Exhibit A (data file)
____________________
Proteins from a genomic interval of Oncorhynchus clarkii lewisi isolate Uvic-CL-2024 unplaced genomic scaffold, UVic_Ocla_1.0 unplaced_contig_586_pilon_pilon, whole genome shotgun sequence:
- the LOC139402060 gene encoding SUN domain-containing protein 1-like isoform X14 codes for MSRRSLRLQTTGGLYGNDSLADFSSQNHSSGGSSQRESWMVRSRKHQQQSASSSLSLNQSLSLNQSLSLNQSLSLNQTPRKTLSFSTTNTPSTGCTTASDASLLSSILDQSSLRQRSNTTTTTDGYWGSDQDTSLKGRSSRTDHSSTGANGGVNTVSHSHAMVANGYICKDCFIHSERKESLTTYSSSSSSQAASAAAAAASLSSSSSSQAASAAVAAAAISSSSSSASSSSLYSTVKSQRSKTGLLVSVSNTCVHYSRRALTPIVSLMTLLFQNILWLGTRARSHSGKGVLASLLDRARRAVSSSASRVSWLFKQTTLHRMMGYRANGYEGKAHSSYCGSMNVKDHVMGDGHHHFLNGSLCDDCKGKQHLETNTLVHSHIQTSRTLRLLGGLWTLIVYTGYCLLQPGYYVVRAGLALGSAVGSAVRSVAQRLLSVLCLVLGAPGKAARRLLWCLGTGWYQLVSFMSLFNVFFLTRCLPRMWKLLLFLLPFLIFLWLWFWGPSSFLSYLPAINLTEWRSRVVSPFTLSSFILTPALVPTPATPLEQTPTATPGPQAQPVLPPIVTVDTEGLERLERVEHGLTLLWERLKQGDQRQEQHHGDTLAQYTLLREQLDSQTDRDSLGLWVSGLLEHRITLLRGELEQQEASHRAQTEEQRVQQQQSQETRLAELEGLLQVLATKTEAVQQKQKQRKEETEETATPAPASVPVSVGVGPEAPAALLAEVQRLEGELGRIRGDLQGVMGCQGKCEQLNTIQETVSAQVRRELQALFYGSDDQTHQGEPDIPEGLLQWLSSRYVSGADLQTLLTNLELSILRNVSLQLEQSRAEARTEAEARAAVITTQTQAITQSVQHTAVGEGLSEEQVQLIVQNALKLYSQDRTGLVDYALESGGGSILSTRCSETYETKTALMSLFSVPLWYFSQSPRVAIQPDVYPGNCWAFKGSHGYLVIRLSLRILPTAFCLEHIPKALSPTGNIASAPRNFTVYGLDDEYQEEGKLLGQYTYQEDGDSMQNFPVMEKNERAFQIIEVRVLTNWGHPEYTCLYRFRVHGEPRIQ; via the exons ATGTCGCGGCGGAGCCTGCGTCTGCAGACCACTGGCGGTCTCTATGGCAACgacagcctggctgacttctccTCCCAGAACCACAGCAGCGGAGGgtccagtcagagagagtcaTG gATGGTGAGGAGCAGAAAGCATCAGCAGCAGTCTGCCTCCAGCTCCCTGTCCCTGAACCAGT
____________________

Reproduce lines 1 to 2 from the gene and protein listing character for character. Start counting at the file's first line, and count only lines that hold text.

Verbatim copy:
Proteins from a genomic interval of Oncorhynchus clarkii lewisi isolate Uvic-CL-2024 unplaced genomic scaffold, UVic_Ocla_1.0 unplaced_contig_586_pilon_pilon, whole genome shotgun sequence:
- the LOC139402060 gene encoding SUN domain-containing protein 1-like isoform X14 codes for MSRRSLRLQTTGGLYGNDSLADFSSQNHSSGGSSQRESWMVRSRKHQQQSASSSLSLNQSLSLNQSLSLNQSLSLNQTPRKTLSFSTTNTPSTGCTTASDASLLSSILDQSSLRQRSNTTTTTDGYWGSDQDTSLKGRSSRTDHSSTGANGGVNTVSHSHAMVANGYICKDCFIHSERKESLTTYSSSSSSQAASAAAAAASLSSSSSSQAASAAVAAAAISSSSSSASSSSLYSTVKSQRSKTGLLVSVSNTCVHYSRRALTPIVSLMTLLFQNILWLGTRARSHSGKGVLASLLDRARRAVSSSASRVSWLFKQTTLHRMMGYRANGYEGKAHSSYCGSMNVKDHVMGDGHHHFLNGSLCDDCKGKQHLETNTLVHSHIQTSRTLRLLGGLWTLIVYTGYCLLQPGYYVVRAGLALGSAVGSAVRSVAQRLLSVLCLVLGAPGKAARRLLWCLGTGWYQLVSFMSLFNVFFLTRCLPRMWKLLLFLLPFLIFLWLWFWGPSSFLSYLPAINLTEWRSRVVSPFTLSSFILTPALVPTPATPLEQTPTATPGPQAQPVLPPIVTVDTEGLERLERVEHGLTLLWERLKQGDQRQEQHHGDTLAQYTLLREQLDSQTDRDSLGLWVSGLLEHRITLLRGELEQQEASHRAQTEEQRVQQQQSQETRLAELEGLLQVLATKTEAVQQKQKQRKEETEETATPAPASVPVSVGVGPEAPAALLAEVQRLEGELGRIRGDLQGVMGCQGKCEQLNTIQETVSAQVRRELQALFYGSDDQTHQGEPDIPEGLLQWLSSRYVSGADLQTLLTNLELSILRNVSLQLEQSRAEARTEAEARAAVITTQTQAITQSVQHTAVGEGLSEEQVQLIVQNALKLYSQDRTGLVDYALESGGGSILSTRCSETYETKTALMSLFSVPLWYFSQSPRVAIQPDVYPGNCWAFKGSHGYLVIRLSLRILPTAFCLEHIPKALSPTGNIASAPRNFTVYGLDDEYQEEGKLLGQYTYQEDGDSMQNFPVMEKNERAFQIIEVRVLTNWGHPEYTCLYRFRVHGEPRIQ; via the exons ATGTCGCGGCGGAGCCTGCGTCTGCAGACCACTGGCGGTCTCTATGGCAACgacagcctggctgacttctccTCCCAGAACCACAGCAGCGGAGGgtccagtcagagagagtcaTG gATGGTGAGGAGCAGAAAGCATCAGCAGCAGTCTGCCTCCAGCTCCCTGTCCCTGAACCAGT